The basic desire of the type Four is to build a distinct, meaningful identity and to express it in the world. They tend to crave authenticity, but may struggle through uncertainty and doubt along the way to discovering their individuality. Fours may feel misunderstood if others fail to recognize their unique, identifying traits.
Fours may unintentionally adopt characteristics of close friends and family when they’re stressed, in order to appear more genuine.
Basic Fear: Having no personal identity
The basic fear of the type Four is that they do not matter or have a significant impact on the world. In less healthy times, they often feel misunderstood, outcast, and unrelatable. In order to distinguish themselves from others, Fours may work hard to be unique, creative, and expressive.
Fours need emotional understanding and recognition of their personal identity. When communicating with type fours, encourage their creativity and allow them space to recharge.
For more information about type Fours, including potential “wings”, check out our full-length Enneagram type 4 page.
Enneagram Type 5:Thinker
Type Fives want to feel handy and valuable. They prefer to be by themselves and are excellent deep-thinkers. They make great engineers, scientists, and scholars.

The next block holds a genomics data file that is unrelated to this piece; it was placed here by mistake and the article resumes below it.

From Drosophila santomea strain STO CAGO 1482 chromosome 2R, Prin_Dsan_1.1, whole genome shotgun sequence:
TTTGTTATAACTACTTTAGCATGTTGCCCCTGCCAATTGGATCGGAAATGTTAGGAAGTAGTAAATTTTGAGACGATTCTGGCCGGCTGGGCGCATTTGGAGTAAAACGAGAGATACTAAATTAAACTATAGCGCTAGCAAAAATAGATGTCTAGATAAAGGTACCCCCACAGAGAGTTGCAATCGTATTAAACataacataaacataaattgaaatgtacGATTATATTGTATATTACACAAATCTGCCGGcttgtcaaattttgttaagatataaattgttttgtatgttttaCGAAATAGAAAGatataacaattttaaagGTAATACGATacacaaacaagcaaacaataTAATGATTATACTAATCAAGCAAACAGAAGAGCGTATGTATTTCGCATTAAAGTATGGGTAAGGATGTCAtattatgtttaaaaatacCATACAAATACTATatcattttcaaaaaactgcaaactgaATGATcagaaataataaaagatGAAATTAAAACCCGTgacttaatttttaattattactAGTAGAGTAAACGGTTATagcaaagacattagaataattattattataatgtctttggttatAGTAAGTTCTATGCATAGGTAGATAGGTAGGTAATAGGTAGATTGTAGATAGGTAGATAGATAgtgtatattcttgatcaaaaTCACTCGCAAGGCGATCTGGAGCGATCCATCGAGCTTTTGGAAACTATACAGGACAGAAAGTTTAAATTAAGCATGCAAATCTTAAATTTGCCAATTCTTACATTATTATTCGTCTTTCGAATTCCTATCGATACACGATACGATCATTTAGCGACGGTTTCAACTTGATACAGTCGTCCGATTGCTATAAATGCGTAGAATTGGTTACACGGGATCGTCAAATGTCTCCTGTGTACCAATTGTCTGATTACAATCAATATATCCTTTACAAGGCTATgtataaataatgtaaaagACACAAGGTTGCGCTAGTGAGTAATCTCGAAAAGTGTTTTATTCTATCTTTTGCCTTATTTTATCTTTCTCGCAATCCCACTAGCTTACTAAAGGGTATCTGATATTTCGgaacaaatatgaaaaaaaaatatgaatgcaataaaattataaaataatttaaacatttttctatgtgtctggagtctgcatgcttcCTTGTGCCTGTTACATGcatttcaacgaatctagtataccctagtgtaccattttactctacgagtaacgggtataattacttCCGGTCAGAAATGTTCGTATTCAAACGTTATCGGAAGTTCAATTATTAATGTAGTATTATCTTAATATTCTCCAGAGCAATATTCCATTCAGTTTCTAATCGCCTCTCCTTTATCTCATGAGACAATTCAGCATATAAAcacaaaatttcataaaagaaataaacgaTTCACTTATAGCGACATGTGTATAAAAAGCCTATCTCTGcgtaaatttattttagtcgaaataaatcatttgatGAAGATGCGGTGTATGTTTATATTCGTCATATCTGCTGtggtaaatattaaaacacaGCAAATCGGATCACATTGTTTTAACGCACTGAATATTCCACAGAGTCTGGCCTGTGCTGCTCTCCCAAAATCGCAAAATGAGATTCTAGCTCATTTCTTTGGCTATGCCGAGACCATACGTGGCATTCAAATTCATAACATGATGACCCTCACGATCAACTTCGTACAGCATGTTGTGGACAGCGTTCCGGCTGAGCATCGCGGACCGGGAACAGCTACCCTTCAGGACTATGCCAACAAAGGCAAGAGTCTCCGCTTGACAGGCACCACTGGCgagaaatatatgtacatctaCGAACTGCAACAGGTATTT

Basic Desire: To be useful and helpful
The most basic desire of the Enneagram type Five is to feel helpful and competent. They express this by passionately pursuing knowledge and working to gain new skills and abilities. Fives often prioritize developing their own intellect over most other things in life.
Thinkers often guard themselves from their basic fear by withdrawing from others, both emotionally and physically. This may make them feel safer, but can also lead to loneliness.
Basic Fear: Being incompetent or unskilled
People who identify as a type Five may fear being useless or incompetent. Less healthy Fives may have a deeply rooted belief that they are less able to do things than other people and therefore seek to fully understand the world in order to have more of an advantage.